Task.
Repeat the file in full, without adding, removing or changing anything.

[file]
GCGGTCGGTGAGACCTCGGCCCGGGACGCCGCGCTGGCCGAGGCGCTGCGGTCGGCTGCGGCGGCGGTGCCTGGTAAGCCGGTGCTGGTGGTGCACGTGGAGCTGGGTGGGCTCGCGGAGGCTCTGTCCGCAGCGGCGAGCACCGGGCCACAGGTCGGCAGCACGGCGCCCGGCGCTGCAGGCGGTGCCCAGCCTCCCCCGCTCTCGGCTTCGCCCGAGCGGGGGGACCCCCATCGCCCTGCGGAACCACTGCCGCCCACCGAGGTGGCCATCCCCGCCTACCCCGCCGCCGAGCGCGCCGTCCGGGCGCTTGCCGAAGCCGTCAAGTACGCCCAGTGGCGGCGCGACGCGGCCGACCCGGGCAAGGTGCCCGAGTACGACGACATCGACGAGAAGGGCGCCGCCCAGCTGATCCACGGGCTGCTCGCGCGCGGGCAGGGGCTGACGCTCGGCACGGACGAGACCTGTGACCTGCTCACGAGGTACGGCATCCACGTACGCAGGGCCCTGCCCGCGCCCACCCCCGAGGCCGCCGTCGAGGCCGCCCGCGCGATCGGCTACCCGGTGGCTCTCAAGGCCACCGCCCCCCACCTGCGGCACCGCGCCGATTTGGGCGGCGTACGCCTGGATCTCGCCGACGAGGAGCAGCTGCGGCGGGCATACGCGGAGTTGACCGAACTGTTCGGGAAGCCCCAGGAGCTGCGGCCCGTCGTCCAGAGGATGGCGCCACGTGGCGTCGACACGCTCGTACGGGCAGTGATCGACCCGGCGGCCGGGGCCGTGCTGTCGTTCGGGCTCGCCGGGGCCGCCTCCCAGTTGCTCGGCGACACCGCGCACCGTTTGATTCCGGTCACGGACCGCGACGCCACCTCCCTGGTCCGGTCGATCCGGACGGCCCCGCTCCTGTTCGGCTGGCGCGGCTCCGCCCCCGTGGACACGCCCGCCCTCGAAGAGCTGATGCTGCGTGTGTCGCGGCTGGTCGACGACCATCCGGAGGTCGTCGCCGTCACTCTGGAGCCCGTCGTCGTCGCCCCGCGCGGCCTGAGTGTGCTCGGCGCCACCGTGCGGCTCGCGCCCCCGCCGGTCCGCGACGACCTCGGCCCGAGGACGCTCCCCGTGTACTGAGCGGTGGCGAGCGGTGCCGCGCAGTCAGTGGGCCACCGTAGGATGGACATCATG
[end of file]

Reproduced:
GCGGTCGGTGAGACCTCGGCCCGGGACGCCGCGCTGGCCGAGGCGCTGCGGTCGGCTGCGGCGGCGGTGCCTGGTAAGCCGGTGCTGGTGGTGCACGTGGAGCTGGGTGGGCTCGCGGAGGCTCTGTCCGCAGCGGCGAGCACCGGGCCACAGGTCGGCAGCACGGCGCCCGGCGCTGCAGGCGGTGCCCAGCCTCCCCCGCTCTCGGCTTCGCCCGAGCGGGGGGACCCCCATCGCCCTGCGGAACCACTGCCGCCCACCGAGGTGGCCATCCCCGCCTACCCCGCCGCCGAGCGCGCCGTCCGGGCGCTTGCCGAAGCCGTCAAGTACGCCCAGTGGCGGCGCGACGCGGCCGACCCGGGCAAGGTGCCCGAGTACGACGACATCGACGAGAAGGGCGCCGCCCAGCTGATCCACGGGCTGCTCGCGCGCGGGCAGGGGCTGACGCTCGGCACGGACGAGACCTGTGACCTGCTCACGAGGTACGGCATCCACGTACGCAGGGCCCTGCCCGCGCCCACCCCCGAGGCCGCCGTCGAGGCCGCCCGCGCGATCGGCTACCCGGTGGCTCTCAAGGCCACCGCCCCCCACCTGCGGCACCGCGCCGATTTGGGCGGCGTACGCCTGGATCTCGCCGACGAGGAGCAGCTGCGGCGGGCATACGCGGAGTTGACCGAACTGTTCGGGAAGCCCCAGGAGCTGCGGCCCGTCGTCCAGAGGATGGCGCCACGTGGCGTCGACACGCTCGTACGGGCAGTGATCGACCCGGCGGCCGGGGCCGTGCTGTCGTTCGGGCTCGCCGGGGCCGCCTCCCAGTTGCTCGGCGACACCGCGCACCGTTTGATTCCGGTCACGGACCGCGACGCCACCTCCCTGGTCCGGTCGATCCGGACGGCCCCGCTCCTGTTCGGCTGGCGCGGCTCCGCCCCCGTGGACACGCCCGCCCTCGAAGAGCTGATGCTGCGTGTGTCGCGGCTGGTCGACGACCATCCGGAGGTCGTCGCCGTCACTCTGGAGCCCGTCGTCGTCGCCCCGCGCGGCCTGAGTGTGCTCGGCGCCACCGTGCGGCTCGCGCCCCCGCCGGTCCGCGACGACCTCGGCCCGAGGACGCTCCCCGTGTACTGAGCGGTGGCGAGCGGTGCCGCGCAGTCAGTGGGCCACCGTAGGATGGACATCATG